Gorman & Co. is coming off a big year, starting construction on 15 developments with 1,427 affordable units in 2023. The Wisconsin-based firm also completed construction on seven other developments to provide 623 affordable homes.

Celebrating its 40th anniversary this year, Gorman & Co. ranks No. 7 on the AHF 50 developers list.

Brian Swanton
Brian Swanton

President and CEO Brian Swanton discusses the firm’s growth and how it is meeting today’s challenges.

Gorman & Co. closed on more projects/units last year than ever before. What positioned the company for that production?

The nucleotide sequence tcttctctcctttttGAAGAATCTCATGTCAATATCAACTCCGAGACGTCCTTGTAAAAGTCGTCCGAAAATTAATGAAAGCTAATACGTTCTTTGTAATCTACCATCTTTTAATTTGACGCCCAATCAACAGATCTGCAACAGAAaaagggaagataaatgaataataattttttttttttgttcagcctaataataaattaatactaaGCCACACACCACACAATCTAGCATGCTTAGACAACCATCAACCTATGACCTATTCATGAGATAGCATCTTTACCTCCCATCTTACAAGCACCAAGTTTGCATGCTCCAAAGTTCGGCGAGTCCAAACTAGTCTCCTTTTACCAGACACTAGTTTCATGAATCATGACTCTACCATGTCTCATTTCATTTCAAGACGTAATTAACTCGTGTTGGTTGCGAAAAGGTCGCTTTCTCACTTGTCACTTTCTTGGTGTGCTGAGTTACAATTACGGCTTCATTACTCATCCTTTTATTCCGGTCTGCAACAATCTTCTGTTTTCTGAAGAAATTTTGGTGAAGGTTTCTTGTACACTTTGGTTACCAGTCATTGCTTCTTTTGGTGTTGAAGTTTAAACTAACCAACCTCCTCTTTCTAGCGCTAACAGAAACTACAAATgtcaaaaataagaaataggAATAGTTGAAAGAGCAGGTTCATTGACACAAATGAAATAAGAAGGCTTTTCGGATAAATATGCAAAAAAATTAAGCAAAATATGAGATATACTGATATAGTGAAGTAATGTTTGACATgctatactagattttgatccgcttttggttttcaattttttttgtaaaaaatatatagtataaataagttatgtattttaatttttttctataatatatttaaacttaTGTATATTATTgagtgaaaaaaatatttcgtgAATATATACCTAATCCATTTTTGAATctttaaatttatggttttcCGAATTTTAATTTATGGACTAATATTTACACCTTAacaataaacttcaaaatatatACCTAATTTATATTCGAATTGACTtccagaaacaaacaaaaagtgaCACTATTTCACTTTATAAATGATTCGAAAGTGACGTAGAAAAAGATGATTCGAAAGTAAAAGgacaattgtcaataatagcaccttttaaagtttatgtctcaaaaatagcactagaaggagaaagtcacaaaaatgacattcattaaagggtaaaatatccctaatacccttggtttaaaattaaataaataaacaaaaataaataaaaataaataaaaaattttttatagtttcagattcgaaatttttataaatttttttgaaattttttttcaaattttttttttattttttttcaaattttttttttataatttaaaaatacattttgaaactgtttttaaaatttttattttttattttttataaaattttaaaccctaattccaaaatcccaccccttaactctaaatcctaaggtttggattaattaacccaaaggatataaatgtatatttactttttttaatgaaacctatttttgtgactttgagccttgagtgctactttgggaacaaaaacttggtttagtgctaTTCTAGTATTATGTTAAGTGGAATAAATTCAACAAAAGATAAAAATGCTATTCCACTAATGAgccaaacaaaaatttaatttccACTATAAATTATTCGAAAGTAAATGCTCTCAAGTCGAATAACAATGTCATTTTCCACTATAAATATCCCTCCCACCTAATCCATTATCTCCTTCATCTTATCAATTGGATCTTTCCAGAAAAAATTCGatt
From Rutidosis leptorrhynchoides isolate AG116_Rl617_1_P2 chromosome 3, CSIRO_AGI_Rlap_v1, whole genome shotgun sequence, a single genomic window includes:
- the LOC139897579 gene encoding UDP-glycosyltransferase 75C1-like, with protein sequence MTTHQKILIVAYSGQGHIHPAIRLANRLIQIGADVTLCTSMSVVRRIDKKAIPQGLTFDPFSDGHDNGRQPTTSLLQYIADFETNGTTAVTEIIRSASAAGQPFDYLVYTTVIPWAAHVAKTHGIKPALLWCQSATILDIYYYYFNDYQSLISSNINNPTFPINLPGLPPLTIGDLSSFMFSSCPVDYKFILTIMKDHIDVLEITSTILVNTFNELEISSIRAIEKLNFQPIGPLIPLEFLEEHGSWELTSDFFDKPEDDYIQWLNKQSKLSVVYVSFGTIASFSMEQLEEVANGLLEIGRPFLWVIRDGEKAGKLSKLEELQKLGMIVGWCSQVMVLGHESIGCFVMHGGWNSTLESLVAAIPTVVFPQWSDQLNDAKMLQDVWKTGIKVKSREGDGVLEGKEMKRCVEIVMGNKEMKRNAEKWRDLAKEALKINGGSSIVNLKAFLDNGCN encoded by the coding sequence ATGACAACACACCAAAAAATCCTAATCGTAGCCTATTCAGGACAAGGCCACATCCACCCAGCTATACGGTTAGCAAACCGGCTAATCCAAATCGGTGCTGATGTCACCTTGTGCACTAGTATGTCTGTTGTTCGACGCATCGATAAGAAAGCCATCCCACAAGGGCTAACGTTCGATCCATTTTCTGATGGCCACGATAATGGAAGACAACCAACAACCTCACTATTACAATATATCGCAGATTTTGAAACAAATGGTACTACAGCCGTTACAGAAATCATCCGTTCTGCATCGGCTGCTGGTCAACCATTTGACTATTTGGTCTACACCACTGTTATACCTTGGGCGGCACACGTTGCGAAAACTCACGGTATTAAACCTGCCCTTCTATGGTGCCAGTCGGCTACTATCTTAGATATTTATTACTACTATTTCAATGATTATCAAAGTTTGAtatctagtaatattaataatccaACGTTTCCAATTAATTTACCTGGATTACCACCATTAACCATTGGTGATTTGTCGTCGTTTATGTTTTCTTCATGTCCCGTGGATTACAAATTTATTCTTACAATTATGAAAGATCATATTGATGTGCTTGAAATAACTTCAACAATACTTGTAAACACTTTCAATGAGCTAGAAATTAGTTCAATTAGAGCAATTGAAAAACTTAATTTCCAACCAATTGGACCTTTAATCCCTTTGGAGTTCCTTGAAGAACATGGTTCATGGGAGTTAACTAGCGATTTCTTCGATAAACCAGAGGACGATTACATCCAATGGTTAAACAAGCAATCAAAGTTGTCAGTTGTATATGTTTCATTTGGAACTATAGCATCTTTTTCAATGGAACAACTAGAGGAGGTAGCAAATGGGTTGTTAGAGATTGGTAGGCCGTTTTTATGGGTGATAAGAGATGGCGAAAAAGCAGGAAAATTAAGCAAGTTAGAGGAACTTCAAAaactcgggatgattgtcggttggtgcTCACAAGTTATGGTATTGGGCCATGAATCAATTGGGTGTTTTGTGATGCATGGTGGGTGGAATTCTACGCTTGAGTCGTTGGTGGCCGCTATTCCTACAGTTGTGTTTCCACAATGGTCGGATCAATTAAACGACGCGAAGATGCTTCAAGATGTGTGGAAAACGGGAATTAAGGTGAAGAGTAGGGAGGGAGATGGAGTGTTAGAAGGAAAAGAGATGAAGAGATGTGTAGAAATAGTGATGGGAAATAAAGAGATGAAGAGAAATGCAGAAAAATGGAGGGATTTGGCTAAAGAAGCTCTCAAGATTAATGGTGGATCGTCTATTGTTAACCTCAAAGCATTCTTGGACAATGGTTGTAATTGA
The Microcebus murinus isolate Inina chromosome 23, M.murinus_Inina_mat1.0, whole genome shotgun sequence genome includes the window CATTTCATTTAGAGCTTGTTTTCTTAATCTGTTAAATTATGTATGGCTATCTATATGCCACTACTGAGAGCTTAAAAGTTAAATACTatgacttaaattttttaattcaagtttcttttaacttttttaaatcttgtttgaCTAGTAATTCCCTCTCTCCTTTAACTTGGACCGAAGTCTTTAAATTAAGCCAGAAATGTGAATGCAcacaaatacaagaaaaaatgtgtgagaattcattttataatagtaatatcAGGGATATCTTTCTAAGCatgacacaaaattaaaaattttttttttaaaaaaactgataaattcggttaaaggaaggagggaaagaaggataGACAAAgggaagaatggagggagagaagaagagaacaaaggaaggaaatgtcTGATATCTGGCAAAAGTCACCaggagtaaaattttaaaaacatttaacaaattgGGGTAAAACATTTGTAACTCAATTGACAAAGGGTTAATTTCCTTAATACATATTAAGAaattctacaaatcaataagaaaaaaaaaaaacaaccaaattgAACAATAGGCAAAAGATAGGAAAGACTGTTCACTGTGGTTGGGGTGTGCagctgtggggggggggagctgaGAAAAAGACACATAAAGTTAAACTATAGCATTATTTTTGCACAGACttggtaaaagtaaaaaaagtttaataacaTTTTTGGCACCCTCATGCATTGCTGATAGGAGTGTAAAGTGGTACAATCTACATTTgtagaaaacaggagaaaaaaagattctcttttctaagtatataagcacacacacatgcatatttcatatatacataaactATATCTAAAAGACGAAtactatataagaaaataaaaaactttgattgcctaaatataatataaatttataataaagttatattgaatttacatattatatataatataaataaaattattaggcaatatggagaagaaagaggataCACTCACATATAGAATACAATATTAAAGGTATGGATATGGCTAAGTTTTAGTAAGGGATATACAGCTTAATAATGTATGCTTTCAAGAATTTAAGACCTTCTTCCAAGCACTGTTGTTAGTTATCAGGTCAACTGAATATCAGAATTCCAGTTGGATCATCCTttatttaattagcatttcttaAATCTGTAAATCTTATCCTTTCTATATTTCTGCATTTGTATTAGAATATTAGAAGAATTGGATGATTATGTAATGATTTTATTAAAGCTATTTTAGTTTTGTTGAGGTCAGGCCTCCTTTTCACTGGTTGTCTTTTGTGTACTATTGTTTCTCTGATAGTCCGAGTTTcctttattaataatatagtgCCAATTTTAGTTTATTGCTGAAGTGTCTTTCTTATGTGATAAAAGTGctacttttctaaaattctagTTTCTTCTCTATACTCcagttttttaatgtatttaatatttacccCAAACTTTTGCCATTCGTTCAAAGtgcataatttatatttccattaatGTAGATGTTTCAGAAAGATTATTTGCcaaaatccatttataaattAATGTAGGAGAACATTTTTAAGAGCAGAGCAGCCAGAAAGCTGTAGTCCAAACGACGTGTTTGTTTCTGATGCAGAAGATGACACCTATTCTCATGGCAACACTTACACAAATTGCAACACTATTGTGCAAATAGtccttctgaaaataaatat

While every deal we closed in 2023 had its challenges due to rising interest rates and other underwriting challenges, I would attribute our record volume to two key factors. First, the diversity of our product types and the geographies we serve allow us to secure both 4% and 9% low-income housing tax credit (LIHTC) allocations in areas that attract both private equity capital along with a multitude of creative soft funding sources to bridge gaps. We are actively developing housing for seniors, families, veterans, chronically homeless, and residents with physical and mental illnesses across the country. We are also developing projects that range from ground-up new construction, rehabilitation of existing multifamily, adaptive reuse of historically significant buildings, public housing redevelopment, and non-LIHTC deed-restricted workforce housing using more conventional private equity. While some of our capital stacks get lengthy and complicated, I think this diversity of product type allows us to quickly adapt our pipelines to fit local funding priorities. Second, and more important, we have a dedicated team of real estate developers across the country, most of whom come to Gorman with public and nonprofit backgrounds, who are deeply invested in the regions they serve. The only limits to the pipelines they have developed are the limits on resources in our markets. We have far more projects to develop than we have resources to build them.